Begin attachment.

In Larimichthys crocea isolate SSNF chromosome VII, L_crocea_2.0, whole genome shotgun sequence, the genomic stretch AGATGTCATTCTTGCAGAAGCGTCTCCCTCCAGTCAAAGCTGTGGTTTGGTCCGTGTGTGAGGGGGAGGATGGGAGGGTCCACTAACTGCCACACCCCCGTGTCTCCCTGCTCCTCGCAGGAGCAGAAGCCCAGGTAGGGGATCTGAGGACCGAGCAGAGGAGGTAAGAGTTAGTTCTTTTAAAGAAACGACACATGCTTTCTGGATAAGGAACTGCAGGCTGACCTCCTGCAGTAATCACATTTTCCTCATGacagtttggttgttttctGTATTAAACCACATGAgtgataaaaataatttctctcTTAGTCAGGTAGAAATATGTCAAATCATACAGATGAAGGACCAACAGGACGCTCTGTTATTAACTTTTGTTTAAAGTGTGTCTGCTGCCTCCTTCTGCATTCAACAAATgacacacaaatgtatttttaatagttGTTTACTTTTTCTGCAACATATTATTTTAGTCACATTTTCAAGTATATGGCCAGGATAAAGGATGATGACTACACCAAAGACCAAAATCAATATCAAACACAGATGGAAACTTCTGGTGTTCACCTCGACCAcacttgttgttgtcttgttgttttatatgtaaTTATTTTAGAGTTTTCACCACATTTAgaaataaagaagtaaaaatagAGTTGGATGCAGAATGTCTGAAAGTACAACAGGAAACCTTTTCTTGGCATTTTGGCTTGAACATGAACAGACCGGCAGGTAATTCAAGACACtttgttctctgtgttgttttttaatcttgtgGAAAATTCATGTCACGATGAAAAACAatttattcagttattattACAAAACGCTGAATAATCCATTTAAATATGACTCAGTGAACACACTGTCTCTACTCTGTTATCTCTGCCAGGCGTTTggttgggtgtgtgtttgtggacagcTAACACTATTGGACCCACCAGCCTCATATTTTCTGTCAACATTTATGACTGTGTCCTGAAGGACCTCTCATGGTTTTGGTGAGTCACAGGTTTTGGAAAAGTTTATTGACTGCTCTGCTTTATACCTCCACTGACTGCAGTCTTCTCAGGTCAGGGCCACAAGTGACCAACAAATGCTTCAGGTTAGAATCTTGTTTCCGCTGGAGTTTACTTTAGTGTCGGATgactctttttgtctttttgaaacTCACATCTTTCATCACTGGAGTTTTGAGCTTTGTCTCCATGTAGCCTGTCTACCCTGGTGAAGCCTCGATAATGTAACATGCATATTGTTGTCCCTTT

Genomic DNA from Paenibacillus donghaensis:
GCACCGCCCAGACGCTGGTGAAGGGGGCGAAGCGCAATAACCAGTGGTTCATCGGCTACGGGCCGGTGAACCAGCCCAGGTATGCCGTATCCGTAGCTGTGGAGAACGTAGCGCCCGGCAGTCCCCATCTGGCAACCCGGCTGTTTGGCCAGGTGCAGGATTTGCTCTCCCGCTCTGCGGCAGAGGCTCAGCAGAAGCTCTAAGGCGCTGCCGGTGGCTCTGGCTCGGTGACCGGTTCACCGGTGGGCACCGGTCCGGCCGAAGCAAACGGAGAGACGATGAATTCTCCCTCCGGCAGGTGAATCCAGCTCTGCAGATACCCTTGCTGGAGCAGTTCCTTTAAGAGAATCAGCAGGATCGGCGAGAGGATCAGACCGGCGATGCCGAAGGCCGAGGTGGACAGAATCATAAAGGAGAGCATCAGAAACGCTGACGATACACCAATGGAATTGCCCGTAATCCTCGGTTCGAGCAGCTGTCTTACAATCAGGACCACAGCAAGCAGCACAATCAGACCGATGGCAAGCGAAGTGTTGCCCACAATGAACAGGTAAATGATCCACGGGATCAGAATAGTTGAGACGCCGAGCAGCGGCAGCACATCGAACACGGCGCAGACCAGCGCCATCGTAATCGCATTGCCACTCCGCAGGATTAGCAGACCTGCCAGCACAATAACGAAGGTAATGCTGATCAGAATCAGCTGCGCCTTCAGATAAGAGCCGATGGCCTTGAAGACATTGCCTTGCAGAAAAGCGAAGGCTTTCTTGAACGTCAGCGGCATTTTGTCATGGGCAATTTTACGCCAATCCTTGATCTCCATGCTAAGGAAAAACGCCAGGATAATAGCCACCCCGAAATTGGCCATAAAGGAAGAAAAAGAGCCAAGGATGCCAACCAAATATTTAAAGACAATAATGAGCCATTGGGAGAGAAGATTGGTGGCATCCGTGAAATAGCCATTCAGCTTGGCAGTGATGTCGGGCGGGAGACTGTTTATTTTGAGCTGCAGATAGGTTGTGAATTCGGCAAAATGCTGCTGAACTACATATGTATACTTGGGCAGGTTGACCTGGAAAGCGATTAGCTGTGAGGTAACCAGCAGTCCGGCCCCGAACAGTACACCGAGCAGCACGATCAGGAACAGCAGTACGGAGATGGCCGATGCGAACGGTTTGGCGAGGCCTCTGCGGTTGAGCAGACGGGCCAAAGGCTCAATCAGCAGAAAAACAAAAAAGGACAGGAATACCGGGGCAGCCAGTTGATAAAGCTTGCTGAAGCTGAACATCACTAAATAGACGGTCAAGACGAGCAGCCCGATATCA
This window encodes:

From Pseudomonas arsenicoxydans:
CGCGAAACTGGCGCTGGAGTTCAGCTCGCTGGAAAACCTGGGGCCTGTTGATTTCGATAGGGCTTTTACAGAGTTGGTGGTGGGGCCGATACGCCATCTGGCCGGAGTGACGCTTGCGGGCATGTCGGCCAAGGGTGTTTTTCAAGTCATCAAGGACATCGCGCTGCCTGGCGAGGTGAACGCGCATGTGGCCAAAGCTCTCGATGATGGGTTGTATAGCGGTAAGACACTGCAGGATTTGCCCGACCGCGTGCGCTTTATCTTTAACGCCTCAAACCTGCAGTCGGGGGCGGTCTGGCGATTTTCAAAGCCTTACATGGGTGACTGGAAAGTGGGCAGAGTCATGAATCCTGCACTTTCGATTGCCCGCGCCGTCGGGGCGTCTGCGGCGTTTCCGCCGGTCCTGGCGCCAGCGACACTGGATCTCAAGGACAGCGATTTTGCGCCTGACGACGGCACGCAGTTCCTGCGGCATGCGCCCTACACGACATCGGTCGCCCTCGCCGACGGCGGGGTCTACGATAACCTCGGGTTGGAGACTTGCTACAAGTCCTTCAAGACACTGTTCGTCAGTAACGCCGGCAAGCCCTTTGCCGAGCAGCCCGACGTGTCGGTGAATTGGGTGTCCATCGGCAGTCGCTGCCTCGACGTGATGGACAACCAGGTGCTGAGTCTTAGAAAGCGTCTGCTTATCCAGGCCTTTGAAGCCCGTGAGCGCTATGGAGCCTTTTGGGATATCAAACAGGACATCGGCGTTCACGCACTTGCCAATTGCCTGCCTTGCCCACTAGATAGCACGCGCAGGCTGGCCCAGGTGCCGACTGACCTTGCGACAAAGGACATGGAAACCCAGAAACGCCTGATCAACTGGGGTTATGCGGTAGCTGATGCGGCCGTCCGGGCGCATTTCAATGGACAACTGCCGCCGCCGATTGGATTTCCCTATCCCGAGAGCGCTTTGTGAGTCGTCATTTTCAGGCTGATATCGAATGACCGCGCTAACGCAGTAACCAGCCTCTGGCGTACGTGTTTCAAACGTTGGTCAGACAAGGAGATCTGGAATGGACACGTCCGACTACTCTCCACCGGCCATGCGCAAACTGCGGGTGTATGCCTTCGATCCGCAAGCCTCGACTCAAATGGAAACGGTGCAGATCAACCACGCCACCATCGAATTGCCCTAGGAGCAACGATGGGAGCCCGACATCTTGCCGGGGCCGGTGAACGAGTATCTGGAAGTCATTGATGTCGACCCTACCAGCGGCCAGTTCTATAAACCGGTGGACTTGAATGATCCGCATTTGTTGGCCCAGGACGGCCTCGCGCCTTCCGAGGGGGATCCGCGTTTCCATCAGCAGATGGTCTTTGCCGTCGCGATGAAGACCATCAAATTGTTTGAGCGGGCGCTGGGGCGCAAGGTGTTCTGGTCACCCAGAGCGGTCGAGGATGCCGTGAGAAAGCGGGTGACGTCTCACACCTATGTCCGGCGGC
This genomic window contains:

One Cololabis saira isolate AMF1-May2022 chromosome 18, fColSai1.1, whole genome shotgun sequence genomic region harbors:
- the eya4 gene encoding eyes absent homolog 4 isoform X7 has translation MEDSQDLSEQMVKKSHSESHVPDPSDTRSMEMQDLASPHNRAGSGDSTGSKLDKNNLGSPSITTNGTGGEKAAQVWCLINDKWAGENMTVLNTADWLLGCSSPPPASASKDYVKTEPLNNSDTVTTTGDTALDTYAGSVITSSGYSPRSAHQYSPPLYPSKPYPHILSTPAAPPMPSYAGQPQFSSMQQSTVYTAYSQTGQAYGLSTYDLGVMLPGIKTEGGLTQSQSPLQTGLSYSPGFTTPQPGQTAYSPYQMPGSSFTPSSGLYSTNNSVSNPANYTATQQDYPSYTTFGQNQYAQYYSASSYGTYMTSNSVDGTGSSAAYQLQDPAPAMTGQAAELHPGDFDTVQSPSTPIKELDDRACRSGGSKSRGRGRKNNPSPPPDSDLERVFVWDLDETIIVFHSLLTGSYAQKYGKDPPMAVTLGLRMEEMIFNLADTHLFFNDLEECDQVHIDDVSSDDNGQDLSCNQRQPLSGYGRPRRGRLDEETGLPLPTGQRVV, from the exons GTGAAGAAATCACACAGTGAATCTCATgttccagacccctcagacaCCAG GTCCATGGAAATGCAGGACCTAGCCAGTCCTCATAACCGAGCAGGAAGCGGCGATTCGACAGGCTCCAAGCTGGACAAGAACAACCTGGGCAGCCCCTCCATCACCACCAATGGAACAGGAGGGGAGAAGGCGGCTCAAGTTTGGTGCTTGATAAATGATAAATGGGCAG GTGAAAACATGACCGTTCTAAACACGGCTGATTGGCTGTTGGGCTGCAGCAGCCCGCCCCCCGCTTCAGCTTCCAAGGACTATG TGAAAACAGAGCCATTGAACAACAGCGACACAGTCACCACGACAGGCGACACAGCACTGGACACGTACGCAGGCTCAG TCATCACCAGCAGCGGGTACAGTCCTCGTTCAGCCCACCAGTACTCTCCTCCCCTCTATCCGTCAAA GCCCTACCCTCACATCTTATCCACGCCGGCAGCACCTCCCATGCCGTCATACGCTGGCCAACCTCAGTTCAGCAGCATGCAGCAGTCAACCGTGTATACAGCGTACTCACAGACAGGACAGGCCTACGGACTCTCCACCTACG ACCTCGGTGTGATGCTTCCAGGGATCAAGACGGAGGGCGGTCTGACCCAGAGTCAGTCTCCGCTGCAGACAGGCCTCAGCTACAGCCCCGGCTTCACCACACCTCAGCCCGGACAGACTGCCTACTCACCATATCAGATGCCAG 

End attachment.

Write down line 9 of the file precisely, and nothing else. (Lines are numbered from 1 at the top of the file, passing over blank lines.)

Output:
- the eya4 gene encoding eyes absent homolog 4 isoform X7 has translation MEDSQDLSEQMVKKSHSESHVPDPSDTRSMEMQDLASPHNRAGSGDSTGSKLDKNNLGSPSITTNGTGGEKAAQVWCLINDKWAGENMTVLNTADWLLGCSSPPPASASKDYVKTEPLNNSDTVTTTGDTALDTYAGSVITSSGYSPRSAHQYSPPLYPSKPYPHILSTPAAPPMPSYAGQPQFSSMQQSTVYTAYSQTGQAYGLSTYDLGVMLPGIKTEGGLTQSQSPLQTGLSYSPGFTTPQPGQTAYSPYQMPGSSFTPSSGLYSTNNSVSNPANYTATQQDYPSYTTFGQNQYAQYYSASSYGTYMTSNSVDGTGSSAAYQLQDPAPAMTGQAAELHPGDFDTVQSPSTPIKELDDRACRSGGSKSRGRGRKNNPSPPPDSDLERVFVWDLDETIIVFHSLLTGSYAQKYGKDPPMAVTLGLRMEEMIFNLADTHLFFNDLEECDQVHIDDVSSDDNGQDLSCNQRQPLSGYGRPRRGRLDEETGLPLPTGQRVV, from the exons GTGAAGAAATCACACAGTGAATCTCATgttccagacccctcagacaCCAG GTCCATGGAAATGCAGGACCTAGCCAGTCCTCATAACCGAGCAGGAAGCGGCGATTCGACAGGCTCCAAGCTGGACAAGAACAACCTGGGCAGCCCCTCCATCACCACCAATGGAACAGGAGGGGAGAAGGCGGCTCAAGTTTGGTGCTTGATAAATGATAAATGGGCAG GTGAAAACATGACCGTTCTAAACACGGCTGATTGGCTGTTGGGCTGCAGCAGCCCGCCCCCCGCTTCAGCTTCCAAGGACTATG TGAAAACAGAGCCATTGAACAACAGCGACACAGTCACCACGACAGGCGACACAGCACTGGACACGTACGCAGGCTCAG TCATCACCAGCAGCGGGTACAGTCCTCGTTCAGCCCACCAGTACTCTCCTCCCCTCTATCCGTCAAA GCCCTACCCTCACATCTTATCCACGCCGGCAGCACCTCCCATGCCGTCATACGCTGGCCAACCTCAGTTCAGCAGCATGCAGCAGTCAACCGTGTATACAGCGTACTCACAGACAGGACAGGCCTACGGACTCTCCACCTACG ACCTCGGTGTGATGCTTCCAGGGATCAAGACGGAGGGCGGTCTGACCCAGAGTCAGTCTCCGCTGCAGACAGGCCTCAGCTACAGCCCCGGCTTCACCACACCTCAGCCCGGACAGACTGCCTACTCACCATATCAGATGCCAG 